Mittwoch, 31. März 2010

Blutorangen-Tian mit weißer Schokolade

I know the reveal date for the Daring Bakers challenge was 4 days ago. Since I was in Nuremberg again for family festivities, I didn’t had the time to post it. Since I’m still short in time because of learning, I hope you will forgive me, that this is not the best and longest post. But I’m feeling guilty. And since I’d done the challenge in time, I must blog it.

The 2010 March Daring Baker’s challenge was hosted by Jennifer of Chocolate Shavings. She chose Orange Tian as the challenge for this month, a dessert based on a recipe from Alain Ducasse’s Cooking School in Paris.

Blutorangen-Tian mit weißer Schokolade

As I read the challenge a month ago, I was disappointed. Whipped cream with some citrus isn’t something I would eat or order or bake. But a challenge also means to try things you normally wouldn’t. So I gave it a try. For safety reasons I only made the half amount.

Making the (blood) orange marmalade was easy. I used Gelierzucker (jam sugar), instead of sugar and pectin. Gelierzucker is common here in Germany and always used for making jam. I wouldn’t have known where to buy pectin (and it’s already in the Gelierzucker).

The marmalade tasted very good, not a hint of bitterness. It smells intensive of oranges. Unfortunately it smells more as it tastes of oranges. Maybe because of the blanching.

Blutorangen-Tian mit weißer Schokolade

I don’t know why, but my paté shrunk in the oven and so it was a bit too small for my cookie cutters. I added some shredded white chocolate in the whipped cream (of which I used the double amount, since it was not enough), which added a nice, slightly sweet flavour. The hardening of the cream with the gelatine didn’t really work. I used leaves instead of powder, but I cannot imagine, that this was the mistake. So I added a sachet of Sahnesteif (stabilizer for whipping cream) for more stiffness and let it stay some more time in the freezer.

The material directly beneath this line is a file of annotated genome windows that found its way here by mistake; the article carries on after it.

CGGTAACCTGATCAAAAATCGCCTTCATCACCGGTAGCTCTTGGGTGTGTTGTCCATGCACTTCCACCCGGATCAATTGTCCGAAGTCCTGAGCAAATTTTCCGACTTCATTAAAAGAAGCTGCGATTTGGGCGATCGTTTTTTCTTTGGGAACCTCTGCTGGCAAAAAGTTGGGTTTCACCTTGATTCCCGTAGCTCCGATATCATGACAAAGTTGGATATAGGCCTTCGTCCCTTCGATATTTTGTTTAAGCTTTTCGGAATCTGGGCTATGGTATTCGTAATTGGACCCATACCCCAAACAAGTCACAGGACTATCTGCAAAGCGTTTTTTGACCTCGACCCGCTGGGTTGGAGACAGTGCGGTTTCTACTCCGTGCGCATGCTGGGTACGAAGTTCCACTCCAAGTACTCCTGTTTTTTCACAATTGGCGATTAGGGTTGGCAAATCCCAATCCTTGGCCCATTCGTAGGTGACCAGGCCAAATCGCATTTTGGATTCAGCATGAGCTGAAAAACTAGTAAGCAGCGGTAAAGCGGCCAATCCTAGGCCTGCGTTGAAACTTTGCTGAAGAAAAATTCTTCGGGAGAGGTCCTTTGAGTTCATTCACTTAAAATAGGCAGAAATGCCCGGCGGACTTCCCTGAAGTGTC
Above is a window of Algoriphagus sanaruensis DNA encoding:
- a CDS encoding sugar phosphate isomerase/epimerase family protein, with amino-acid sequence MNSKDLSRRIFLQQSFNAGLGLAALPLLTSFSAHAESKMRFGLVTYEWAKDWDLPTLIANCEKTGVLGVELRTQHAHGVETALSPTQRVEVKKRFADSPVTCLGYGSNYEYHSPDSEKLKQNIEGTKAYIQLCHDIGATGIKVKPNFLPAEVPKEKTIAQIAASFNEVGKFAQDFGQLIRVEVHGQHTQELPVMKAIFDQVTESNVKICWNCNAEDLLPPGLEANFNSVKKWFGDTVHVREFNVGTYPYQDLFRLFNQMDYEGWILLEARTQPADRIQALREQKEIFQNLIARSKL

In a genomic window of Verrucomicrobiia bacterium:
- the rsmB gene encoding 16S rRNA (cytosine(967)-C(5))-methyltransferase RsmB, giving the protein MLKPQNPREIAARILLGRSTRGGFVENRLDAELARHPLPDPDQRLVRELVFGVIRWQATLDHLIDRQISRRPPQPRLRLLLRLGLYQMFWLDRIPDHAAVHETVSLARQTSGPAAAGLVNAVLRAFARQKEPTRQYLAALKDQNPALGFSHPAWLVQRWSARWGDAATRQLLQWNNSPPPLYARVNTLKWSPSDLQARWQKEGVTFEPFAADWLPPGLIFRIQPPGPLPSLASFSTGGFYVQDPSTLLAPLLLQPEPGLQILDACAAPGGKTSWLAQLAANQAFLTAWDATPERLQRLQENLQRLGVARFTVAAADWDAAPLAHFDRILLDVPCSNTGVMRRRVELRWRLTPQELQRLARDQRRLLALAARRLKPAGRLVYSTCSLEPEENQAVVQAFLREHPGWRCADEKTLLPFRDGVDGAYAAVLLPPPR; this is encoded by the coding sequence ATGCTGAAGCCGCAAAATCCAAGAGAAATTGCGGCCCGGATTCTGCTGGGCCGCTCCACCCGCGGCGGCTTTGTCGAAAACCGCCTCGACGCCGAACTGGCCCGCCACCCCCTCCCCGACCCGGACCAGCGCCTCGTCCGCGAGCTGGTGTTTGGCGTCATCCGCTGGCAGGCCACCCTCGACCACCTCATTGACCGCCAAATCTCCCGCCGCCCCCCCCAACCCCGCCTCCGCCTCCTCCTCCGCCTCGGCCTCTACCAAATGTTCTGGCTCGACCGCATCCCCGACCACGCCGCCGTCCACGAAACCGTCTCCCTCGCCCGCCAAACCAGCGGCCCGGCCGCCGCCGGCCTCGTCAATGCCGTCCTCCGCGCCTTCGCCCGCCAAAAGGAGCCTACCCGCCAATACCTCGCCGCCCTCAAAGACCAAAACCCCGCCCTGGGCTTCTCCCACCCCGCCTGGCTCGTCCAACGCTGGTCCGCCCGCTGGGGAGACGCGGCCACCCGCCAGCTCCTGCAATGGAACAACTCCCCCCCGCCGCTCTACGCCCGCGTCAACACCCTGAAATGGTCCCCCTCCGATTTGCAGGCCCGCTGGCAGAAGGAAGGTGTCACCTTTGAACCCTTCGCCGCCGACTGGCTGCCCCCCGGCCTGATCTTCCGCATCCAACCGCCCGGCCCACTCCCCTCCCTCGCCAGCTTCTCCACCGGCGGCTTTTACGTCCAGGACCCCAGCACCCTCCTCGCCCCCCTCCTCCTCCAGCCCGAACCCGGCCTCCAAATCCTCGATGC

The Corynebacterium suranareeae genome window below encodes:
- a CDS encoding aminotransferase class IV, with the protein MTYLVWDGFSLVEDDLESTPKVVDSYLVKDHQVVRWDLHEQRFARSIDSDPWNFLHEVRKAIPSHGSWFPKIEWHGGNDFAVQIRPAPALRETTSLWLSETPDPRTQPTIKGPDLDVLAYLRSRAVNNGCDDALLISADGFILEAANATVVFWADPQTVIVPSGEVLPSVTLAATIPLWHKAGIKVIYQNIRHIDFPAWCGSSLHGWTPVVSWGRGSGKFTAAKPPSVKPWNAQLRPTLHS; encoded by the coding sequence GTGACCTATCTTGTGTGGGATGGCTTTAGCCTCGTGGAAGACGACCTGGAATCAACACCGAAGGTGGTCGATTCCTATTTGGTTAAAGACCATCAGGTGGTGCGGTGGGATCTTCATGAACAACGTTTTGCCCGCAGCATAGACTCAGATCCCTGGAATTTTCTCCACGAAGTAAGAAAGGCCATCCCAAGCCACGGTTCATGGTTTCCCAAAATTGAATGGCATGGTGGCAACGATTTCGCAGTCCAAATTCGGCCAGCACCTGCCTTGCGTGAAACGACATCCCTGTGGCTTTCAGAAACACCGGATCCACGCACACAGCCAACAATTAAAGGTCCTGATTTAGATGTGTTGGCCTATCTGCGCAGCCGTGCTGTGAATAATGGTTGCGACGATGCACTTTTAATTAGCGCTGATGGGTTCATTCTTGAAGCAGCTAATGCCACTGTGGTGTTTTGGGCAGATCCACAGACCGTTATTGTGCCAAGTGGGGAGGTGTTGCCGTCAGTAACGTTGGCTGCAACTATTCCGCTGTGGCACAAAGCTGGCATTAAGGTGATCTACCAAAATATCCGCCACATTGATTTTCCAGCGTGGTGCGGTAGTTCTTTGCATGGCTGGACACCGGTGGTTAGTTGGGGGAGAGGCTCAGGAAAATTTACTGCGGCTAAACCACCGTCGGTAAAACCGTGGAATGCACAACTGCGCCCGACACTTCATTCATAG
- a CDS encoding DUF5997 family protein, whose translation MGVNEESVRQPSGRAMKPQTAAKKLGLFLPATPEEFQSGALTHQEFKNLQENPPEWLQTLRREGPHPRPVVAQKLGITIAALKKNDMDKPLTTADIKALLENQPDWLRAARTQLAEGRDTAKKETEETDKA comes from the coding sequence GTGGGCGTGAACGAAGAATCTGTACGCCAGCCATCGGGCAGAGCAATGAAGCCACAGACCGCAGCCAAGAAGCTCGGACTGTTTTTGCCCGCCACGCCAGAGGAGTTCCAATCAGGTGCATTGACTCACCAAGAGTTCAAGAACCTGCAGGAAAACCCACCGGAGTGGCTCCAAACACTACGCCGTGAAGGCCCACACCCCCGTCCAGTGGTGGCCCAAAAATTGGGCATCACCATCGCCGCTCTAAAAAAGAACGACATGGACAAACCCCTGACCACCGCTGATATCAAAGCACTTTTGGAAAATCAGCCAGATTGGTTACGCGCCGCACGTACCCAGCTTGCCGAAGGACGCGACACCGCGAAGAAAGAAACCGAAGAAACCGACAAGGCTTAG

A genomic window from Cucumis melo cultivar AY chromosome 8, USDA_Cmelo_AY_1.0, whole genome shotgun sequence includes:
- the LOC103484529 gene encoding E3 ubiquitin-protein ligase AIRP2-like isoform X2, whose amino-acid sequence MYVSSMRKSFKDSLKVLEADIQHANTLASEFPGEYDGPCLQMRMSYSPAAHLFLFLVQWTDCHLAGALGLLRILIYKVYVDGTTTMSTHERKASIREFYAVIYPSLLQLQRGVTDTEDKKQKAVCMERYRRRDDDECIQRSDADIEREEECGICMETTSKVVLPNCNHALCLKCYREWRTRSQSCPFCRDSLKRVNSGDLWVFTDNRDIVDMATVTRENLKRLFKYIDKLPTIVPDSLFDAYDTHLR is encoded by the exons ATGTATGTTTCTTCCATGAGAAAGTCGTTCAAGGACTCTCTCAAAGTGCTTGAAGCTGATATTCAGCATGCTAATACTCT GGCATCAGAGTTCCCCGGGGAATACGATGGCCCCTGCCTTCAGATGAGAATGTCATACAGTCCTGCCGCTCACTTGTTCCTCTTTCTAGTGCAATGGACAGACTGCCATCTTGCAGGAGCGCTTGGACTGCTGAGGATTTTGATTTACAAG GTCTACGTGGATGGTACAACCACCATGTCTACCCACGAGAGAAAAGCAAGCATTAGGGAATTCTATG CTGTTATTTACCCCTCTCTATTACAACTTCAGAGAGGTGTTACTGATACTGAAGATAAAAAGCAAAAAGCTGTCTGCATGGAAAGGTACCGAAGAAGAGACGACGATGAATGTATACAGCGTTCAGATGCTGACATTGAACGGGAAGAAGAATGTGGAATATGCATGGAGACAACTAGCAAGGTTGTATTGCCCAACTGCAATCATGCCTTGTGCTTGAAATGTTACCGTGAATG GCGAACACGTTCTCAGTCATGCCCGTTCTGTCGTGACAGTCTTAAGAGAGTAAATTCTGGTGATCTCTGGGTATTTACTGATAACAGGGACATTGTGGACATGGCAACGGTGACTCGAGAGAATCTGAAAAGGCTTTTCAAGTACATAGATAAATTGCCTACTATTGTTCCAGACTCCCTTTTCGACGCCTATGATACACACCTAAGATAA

In the end it tasted good and it was a light dessert. You could have eaten two in a row. But we didn’t ;-).

But probably I won’t do it again. It costs a lot of time just for this small dessert, which is eaten in no time and not as satisfying, as what I would expect from a good dessert. But anyway it was fun to do and to learn something new.

Blutorangen-Tian mit weißer Schokolade


Orange Tian

for the pate sablee


  • 2 medium-sized egg yolks at room temperature
  • granulated sugar 80 grams
  • vanilla extract ½ teaspoon
  • Unsalted butter 100 grams ice cold, cubed
  • Salt 1/3 teaspoon
  • All-purpose flour 200 grams
  • baking powder 1 teaspoon

Directions: Put the flour, baking powder, ice cold cubed butter and salt in a food processor fitted with a steel blade.

In a separate bowl, add the eggs yolks, vanilla extract and sugar and beat with a whisk until the mixture is pale. Pour the egg mixture in the food processor.

Process until the dough just comes together. If you find that the dough is still a little too crumbly to come together, add a couple drops of water and process again to form a homogenous ball of dough. Form into a disc, cover with plastic wrap and leave to rest in the fridge for 30 minutes. Preheat your oven to 350 degree Fahrenheit.